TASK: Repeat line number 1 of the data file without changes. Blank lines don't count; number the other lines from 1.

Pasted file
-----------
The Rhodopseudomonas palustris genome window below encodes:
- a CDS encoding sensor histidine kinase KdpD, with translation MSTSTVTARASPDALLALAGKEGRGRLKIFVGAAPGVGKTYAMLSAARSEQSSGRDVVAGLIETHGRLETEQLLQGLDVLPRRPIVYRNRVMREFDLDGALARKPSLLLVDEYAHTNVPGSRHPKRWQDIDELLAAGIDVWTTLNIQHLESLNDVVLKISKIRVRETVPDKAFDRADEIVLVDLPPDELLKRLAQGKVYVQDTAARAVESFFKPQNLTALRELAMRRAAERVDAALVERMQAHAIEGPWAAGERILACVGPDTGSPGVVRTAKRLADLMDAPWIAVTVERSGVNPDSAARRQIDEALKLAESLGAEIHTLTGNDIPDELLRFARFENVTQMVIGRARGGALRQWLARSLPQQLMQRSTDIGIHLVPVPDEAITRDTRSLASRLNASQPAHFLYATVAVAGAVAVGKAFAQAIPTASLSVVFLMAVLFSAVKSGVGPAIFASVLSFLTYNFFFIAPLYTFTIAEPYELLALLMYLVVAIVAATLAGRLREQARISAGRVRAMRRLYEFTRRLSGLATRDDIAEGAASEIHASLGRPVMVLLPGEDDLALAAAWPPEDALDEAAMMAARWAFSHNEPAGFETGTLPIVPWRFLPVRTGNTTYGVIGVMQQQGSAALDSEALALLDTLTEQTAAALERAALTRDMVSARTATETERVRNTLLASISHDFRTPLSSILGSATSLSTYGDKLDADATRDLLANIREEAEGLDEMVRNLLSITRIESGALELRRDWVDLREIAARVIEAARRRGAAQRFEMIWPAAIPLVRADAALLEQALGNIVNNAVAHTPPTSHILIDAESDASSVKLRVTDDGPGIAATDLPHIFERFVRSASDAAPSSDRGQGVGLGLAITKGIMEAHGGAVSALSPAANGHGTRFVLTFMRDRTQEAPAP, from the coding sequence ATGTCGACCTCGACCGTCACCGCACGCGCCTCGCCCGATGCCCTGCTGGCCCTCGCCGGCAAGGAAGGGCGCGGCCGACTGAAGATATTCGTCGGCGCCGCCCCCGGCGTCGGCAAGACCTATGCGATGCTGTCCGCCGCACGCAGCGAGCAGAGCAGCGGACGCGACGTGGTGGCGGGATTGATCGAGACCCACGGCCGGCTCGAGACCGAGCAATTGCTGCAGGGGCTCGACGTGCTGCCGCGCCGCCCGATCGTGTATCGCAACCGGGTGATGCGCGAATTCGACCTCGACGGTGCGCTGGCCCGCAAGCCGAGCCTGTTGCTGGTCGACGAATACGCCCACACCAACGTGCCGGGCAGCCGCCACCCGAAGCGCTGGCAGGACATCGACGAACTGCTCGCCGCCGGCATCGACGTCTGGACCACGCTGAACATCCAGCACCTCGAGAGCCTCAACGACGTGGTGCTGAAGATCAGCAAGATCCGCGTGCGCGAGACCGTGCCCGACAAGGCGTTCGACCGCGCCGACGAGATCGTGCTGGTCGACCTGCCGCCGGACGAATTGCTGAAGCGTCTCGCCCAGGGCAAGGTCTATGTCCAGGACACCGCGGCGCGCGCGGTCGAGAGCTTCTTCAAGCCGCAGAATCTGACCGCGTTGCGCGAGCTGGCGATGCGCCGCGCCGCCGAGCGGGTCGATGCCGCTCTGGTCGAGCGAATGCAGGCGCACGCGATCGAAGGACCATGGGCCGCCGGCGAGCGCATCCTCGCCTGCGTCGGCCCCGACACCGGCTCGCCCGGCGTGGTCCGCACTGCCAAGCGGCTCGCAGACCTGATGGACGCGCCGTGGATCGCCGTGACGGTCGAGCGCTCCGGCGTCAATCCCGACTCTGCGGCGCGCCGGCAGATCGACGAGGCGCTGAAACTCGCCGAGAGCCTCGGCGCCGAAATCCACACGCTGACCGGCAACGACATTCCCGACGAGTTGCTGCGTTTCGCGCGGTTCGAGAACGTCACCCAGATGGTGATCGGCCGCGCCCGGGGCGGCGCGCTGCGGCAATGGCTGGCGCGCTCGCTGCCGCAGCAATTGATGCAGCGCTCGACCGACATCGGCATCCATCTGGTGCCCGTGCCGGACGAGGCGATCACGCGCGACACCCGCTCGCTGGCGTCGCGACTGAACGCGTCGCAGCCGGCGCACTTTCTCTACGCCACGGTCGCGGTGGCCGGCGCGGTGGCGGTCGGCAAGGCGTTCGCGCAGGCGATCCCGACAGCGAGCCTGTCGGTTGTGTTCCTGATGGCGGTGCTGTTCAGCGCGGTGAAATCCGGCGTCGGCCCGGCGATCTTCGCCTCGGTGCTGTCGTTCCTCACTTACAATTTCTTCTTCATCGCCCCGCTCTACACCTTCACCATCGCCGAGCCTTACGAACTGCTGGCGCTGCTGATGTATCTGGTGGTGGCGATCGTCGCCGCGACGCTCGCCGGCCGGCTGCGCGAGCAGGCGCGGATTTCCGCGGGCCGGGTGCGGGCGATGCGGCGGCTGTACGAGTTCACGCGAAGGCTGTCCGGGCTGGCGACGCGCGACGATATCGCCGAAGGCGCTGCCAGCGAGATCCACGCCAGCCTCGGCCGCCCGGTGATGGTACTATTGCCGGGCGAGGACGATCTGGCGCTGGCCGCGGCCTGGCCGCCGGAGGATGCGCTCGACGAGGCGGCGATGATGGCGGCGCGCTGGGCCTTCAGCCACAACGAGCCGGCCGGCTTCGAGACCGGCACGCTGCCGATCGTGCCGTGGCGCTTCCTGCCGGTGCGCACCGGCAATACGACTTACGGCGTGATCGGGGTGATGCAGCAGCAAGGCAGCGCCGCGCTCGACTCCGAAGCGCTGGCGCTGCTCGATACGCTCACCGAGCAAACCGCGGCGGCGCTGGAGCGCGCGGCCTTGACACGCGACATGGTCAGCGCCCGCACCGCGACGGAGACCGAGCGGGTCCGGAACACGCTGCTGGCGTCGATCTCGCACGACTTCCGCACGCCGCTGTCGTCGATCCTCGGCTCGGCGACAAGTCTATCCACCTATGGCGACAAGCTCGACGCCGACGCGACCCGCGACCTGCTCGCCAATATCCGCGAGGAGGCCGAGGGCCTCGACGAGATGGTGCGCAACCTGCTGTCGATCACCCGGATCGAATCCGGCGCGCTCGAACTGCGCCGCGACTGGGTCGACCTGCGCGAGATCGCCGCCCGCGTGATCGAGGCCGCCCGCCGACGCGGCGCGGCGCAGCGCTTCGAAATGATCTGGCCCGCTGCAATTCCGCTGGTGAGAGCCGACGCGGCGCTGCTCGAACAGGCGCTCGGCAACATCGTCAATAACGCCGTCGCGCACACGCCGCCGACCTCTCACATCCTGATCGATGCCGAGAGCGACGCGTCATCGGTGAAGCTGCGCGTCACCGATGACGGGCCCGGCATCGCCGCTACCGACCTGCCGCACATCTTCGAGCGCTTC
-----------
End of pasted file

The Rhodopseudomonas palustris genome window below encodes: